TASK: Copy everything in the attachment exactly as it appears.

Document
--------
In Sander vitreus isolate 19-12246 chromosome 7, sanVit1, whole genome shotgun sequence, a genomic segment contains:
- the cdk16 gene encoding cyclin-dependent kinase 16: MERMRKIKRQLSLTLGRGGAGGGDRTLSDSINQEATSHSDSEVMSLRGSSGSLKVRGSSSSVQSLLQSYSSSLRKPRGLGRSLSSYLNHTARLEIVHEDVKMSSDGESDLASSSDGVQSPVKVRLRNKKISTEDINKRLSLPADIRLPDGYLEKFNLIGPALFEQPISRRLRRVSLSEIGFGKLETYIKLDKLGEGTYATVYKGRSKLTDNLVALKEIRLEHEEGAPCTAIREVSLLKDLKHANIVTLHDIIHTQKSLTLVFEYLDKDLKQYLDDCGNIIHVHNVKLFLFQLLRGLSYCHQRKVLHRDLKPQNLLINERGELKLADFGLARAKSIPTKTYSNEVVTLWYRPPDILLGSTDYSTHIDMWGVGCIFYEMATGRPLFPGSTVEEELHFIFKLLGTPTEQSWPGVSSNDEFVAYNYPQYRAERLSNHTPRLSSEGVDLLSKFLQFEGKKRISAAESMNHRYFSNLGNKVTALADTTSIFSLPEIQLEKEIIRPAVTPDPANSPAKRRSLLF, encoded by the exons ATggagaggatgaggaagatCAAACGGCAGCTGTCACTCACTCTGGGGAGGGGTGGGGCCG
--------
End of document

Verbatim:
In Sander vitreus isolate 19-12246 chromosome 7, sanVit1, whole genome shotgun sequence, a genomic segment contains:
- the cdk16 gene encoding cyclin-dependent kinase 16: MERMRKIKRQLSLTLGRGGAGGGDRTLSDSINQEATSHSDSEVMSLRGSSGSLKVRGSSSSVQSLLQSYSSSLRKPRGLGRSLSSYLNHTARLEIVHEDVKMSSDGESDLASSSDGVQSPVKVRLRNKKISTEDINKRLSLPADIRLPDGYLEKFNLIGPALFEQPISRRLRRVSLSEIGFGKLETYIKLDKLGEGTYATVYKGRSKLTDNLVALKEIRLEHEEGAPCTAIREVSLLKDLKHANIVTLHDIIHTQKSLTLVFEYLDKDLKQYLDDCGNIIHVHNVKLFLFQLLRGLSYCHQRKVLHRDLKPQNLLINERGELKLADFGLARAKSIPTKTYSNEVVTLWYRPPDILLGSTDYSTHIDMWGVGCIFYEMATGRPLFPGSTVEEELHFIFKLLGTPTEQSWPGVSSNDEFVAYNYPQYRAERLSNHTPRLSSEGVDLLSKFLQFEGKKRISAAESMNHRYFSNLGNKVTALADTTSIFSLPEIQLEKEIIRPAVTPDPANSPAKRRSLLF, encoded by the exons ATggagaggatgaggaagatCAAACGGCAGCTGTCACTCACTCTGGGGAGGGGTGGGGCCG